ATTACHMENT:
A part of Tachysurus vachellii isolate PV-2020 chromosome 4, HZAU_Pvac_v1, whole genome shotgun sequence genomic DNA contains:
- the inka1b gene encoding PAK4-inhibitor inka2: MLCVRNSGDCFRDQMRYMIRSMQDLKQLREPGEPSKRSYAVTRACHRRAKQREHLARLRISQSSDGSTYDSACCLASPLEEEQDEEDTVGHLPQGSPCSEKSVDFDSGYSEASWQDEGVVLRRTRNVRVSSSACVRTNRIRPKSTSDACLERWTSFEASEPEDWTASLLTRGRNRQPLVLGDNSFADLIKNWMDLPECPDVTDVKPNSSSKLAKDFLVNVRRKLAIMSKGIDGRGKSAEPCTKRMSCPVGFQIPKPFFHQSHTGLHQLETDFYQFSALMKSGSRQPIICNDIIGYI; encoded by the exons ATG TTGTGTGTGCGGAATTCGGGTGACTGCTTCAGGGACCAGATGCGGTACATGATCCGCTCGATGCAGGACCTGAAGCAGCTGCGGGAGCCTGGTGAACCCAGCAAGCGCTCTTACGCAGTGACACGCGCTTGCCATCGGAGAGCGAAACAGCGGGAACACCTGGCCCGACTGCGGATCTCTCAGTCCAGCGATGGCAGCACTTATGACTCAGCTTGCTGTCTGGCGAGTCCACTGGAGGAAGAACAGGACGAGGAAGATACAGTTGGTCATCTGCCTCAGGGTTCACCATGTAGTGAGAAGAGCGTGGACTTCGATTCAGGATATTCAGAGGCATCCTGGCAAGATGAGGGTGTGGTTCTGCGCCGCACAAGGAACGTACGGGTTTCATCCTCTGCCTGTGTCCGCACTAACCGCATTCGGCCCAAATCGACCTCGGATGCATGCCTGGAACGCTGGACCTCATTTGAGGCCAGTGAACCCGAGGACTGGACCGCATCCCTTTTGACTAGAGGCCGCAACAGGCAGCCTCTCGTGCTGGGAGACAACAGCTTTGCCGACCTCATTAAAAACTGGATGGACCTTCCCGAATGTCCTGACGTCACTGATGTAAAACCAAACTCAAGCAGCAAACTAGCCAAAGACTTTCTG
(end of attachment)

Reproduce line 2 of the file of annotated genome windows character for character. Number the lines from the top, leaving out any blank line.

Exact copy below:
- the inka1b gene encoding PAK4-inhibitor inka2: MLCVRNSGDCFRDQMRYMIRSMQDLKQLREPGEPSKRSYAVTRACHRRAKQREHLARLRISQSSDGSTYDSACCLASPLEEEQDEEDTVGHLPQGSPCSEKSVDFDSGYSEASWQDEGVVLRRTRNVRVSSSACVRTNRIRPKSTSDACLERWTSFEASEPEDWTASLLTRGRNRQPLVLGDNSFADLIKNWMDLPECPDVTDVKPNSSSKLAKDFLVNVRRKLAIMSKGIDGRGKSAEPCTKRMSCPVGFQIPKPFFHQSHTGLHQLETDFYQFSALMKSGSRQPIICNDIIGYI; encoded by the exons ATG TTGTGTGTGCGGAATTCGGGTGACTGCTTCAGGGACCAGATGCGGTACATGATCCGCTCGATGCAGGACCTGAAGCAGCTGCGGGAGCCTGGTGAACCCAGCAAGCGCTCTTACGCAGTGACACGCGCTTGCCATCGGAGAGCGAAACAGCGGGAACACCTGGCCCGACTGCGGATCTCTCAGTCCAGCGATGGCAGCACTTATGACTCAGCTTGCTGTCTGGCGAGTCCACTGGAGGAAGAACAGGACGAGGAAGATACAGTTGGTCATCTGCCTCAGGGTTCACCATGTAGTGAGAAGAGCGTGGACTTCGATTCAGGATATTCAGAGGCATCCTGGCAAGATGAGGGTGTGGTTCTGCGCCGCACAAGGAACGTACGGGTTTCATCCTCTGCCTGTGTCCGCACTAACCGCATTCGGCCCAAATCGACCTCGGATGCATGCCTGGAACGCTGGACCTCATTTGAGGCCAGTGAACCCGAGGACTGGACCGCATCCCTTTTGACTAGAGGCCGCAACAGGCAGCCTCTCGTGCTGGGAGACAACAGCTTTGCCGACCTCATTAAAAACTGGATGGACCTTCCCGAATGTCCTGACGTCACTGATGTAAAACCAAACTCAAGCAGCAAACTAGCCAAAGACTTTCTG